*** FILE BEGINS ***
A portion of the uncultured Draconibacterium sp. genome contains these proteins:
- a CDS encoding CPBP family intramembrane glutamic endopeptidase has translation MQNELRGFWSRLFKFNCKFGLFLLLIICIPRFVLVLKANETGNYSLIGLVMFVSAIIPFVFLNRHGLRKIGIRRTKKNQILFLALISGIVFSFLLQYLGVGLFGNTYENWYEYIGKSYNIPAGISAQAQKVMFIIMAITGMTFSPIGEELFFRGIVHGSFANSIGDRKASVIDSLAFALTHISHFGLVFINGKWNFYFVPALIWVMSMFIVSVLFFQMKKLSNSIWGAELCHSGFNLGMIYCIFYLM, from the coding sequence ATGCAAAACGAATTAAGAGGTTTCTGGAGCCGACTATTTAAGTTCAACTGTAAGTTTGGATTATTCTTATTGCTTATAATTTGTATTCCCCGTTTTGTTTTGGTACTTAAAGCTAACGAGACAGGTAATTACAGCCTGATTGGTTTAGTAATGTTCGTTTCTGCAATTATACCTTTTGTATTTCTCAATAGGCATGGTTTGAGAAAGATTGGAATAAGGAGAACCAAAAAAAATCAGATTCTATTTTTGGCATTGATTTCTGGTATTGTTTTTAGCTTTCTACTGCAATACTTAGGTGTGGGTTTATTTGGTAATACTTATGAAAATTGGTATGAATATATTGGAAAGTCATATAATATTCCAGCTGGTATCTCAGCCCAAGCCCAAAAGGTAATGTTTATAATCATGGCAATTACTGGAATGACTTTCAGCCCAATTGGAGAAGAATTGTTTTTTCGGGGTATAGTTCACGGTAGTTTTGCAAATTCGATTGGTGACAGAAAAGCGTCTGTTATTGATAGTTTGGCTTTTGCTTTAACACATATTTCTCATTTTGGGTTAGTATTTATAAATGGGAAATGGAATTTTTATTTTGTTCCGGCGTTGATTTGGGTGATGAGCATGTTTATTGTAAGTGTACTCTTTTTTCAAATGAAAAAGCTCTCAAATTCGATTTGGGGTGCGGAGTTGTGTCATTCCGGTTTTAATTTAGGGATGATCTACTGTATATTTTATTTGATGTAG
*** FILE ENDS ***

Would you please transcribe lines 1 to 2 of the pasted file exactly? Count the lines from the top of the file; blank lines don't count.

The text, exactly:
A portion of the uncultured Draconibacterium sp. genome contains these proteins:
- a CDS encoding CPBP family intramembrane glutamic endopeptidase has translation MQNELRGFWSRLFKFNCKFGLFLLLIICIPRFVLVLKANETGNYSLIGLVMFVSAIIPFVFLNRHGLRKIGIRRTKKNQILFLALISGIVFSFLLQYLGVGLFGNTYENWYEYIGKSYNIPAGISAQAQKVMFIIMAITGMTFSPIGEELFFRGIVHGSFANSIGDRKASVIDSLAFALTHISHFGLVFINGKWNFYFVPALIWVMSMFIVSVLFFQMKKLSNSIWGAELCHSGFNLGMIYCIFYLM, from the coding sequence ATGCAAAACGAATTAAGAGGTTTCTGGAGCCGACTATTTAAGTTCAACTGTAAGTTTGGATTATTCTTATTGCTTATAATTTGTATTCCCCGTTTTGTTTTGGTACTTAAAGCTAACGAGACAGGTAATTACAGCCTGATTGGTTTAGTAATGTTCGTTTCTGCAATTATACCTTTTGTATTTCTCAATAGGCATGGTTTGAGAAAGATTGGAATAAGGAGAACCAAAAAAAATCAGATTCTATTTTTGGCATTGATTTCTGGTATTGTTTTTAGCTTTCTACTGCAATACTTAGGTGTGGGTTTATTTGGTAATACTTATGAAAATTGGTATGAATATATTGGAAAGTCATATAATATTCCAGCTGGTATCTCAGCCCAAGCCCAAAAGGTAATGTTTATAATCATGGCAATTACTGGAATGACTTTCAGCCCAATTGGAGAAGAATTGTTTTTTCGGGGTATAGTTCACGGTAGTTTTGCAAATTCGATTGGTGACAGAAAAGCGTCTGTTATTGATAGTTTGGCTTTTGCTTTAACACATATTTCTCATTTTGGGTTAGTATTTATAAATGGGAAATGGAATTTTTATTTTGTTCCGGCGTTGATTTGGGTGATGAGCATGTTTATTGTAAGTGTACTCTTTTTTCAAATGAAAAAGCTCTCAAATTCGATTTGGGGTGCGGAGTTGTGTCATTCCGGTTTTAATTTAGGGATGATCTACTGTATATTTTATTTGATGTAG